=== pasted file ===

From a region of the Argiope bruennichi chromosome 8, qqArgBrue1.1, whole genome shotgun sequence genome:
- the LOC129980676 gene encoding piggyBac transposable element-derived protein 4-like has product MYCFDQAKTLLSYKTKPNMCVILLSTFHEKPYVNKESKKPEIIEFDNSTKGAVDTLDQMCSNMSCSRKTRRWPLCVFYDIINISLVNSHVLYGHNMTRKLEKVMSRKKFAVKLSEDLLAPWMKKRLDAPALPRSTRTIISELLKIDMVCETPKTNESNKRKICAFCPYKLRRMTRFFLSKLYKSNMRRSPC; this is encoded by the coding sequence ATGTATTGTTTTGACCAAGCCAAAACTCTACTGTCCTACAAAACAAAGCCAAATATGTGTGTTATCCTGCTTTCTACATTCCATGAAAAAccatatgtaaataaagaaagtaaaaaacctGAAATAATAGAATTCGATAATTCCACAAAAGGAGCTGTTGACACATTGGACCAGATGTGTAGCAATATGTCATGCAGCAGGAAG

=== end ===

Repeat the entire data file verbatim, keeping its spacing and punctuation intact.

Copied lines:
From a region of the Argiope bruennichi chromosome 8, qqArgBrue1.1, whole genome shotgun sequence genome:
- the LOC129980676 gene encoding piggyBac transposable element-derived protein 4-like has product MYCFDQAKTLLSYKTKPNMCVILLSTFHEKPYVNKESKKPEIIEFDNSTKGAVDTLDQMCSNMSCSRKTRRWPLCVFYDIINISLVNSHVLYGHNMTRKLEKVMSRKKFAVKLSEDLLAPWMKKRLDAPALPRSTRTIISELLKIDMVCETPKTNESNKRKICAFCPYKLRRMTRFFLSKLYKSNMRRSPC; this is encoded by the coding sequence ATGTATTGTTTTGACCAAGCCAAAACTCTACTGTCCTACAAAACAAAGCCAAATATGTGTGTTATCCTGCTTTCTACATTCCATGAAAAAccatatgtaaataaagaaagtaaaaaacctGAAATAATAGAATTCGATAATTCCACAAAAGGAGCTGTTGACACATTGGACCAGATGTGTAGCAATATGTCATGCAGCAGGAAG